Second is the reality that what is driving the industry is changing. Its no longer government needs, or mainframe computers, or even personal computing. What is driving the industry today, explained Bottoms, is mobile and wireless computing, as well as the emerging Internet of Things and migration to the cloud for data and applications. Unlike with hard-wired electronics, these drivers have to take other elements into consideration, such as battery size and life, latency and having enough bandwidth.
The third driver is related to the first, and the realization that we can’t achieve necessary requirements by CMOS scaling. “Even though we can shrink the geometries, we don’t get the performance and cost advantages,” noted Bottoms.
He explained that althoughsome data transfer isn’t latency dependent, many types of data conmmunication can’t afford latency delays. The components and the architecture of the global network must be able to accommodate both requirements at low cost that must reduce each year. Heterogenenous integration and system in package (SiP) using 3D integration is the only way we can accomplish the required performance and cost advantages.
The fourth driver has to do with sharing pre-competitive information. As we get closer to the limits of physics, there are only four or five companies that can afford the investment required to continue shrinking CMOS. “These companies have their own roadmaps defined to the end of CMOS,” explained Bottoms. “They don’t need the ITRS. They already know what’s coming. They don’t want to share it and they don’t need us to tell them about it. They are focused on issues related to continued scaling and CMOS, and much of what we’re putting in the first generation ITRS is already in their history books.”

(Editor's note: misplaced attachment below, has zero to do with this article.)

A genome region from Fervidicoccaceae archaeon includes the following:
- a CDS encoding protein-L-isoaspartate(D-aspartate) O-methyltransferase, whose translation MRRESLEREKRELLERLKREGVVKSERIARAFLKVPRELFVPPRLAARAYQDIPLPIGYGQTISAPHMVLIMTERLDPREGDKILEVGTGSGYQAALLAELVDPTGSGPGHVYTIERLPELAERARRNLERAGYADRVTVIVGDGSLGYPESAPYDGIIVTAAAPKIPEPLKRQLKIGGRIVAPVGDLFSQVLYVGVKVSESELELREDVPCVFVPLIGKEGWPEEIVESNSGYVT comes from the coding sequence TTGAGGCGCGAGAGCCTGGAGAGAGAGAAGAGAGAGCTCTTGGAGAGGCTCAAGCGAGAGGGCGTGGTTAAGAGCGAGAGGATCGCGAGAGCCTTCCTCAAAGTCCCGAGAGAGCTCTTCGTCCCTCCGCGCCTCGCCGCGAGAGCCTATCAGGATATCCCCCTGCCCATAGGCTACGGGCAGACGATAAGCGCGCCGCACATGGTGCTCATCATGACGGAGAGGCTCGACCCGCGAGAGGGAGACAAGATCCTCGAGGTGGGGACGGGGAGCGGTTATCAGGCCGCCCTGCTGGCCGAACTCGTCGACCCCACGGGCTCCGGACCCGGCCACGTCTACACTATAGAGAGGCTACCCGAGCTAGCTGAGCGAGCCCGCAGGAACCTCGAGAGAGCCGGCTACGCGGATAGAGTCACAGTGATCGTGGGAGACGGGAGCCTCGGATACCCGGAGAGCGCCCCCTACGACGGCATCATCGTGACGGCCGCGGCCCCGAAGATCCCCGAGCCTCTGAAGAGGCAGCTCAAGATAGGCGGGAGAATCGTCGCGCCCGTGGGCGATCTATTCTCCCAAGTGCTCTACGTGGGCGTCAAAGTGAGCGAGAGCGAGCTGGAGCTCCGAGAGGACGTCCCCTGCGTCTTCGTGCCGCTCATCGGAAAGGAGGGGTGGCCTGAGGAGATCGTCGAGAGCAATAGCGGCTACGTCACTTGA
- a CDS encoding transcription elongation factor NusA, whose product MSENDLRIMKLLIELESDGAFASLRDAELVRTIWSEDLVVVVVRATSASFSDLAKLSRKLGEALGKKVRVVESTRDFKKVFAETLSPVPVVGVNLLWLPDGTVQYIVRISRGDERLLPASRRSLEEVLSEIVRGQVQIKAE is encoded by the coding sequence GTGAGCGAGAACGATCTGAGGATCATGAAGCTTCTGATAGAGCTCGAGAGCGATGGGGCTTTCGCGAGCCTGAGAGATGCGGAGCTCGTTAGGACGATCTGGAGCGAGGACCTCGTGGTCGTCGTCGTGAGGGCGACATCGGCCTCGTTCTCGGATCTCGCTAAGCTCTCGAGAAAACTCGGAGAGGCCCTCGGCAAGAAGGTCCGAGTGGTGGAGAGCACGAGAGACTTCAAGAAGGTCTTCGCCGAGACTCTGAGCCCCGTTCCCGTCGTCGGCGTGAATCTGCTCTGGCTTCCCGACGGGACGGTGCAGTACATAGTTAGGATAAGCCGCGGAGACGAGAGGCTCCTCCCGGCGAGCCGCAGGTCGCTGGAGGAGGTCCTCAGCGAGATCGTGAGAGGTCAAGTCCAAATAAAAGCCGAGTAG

The last driver to reorganize the ITRS roadmap to version 2.0 is the desire to retain technical strength and knowledge for the industry. “We don’t want to lose all these people who have learned to work together,” said Bottoms. “While we know we have to refocus, we need to retain as much of the technical strength of ITRS 1.0 s we can, because its critical to maintain the path of progress. We don’t want to lose the technical cooperation across the world.”
ITRS Roadmap 2.0
The concept of ITRS 2.0 was first introduced in April of 2014. The plan was to take all the elements included in the 17 TWGs and map them into seven focus topics:
- System integration
This is a design-focused topic that examines architectures, and how to integrate heterogeneous blocks.
- Outside System Connectivity
Focuses on wireless technologies, how they work, and how to choose the best solution.
- Heterogeneous Integration
“This topic will do most of the heavy lifting,” said Bottoms. The focus will be on integration of separately manufactured technologies into a new unit so that they function better than the individual pieces do separately. Any new devices have to be put close together in a package. We have to make sure it’s protected. Additionally, some of the package will have to be open to the outside environment, such as cameras and microphone components. These could have conflicting requirements.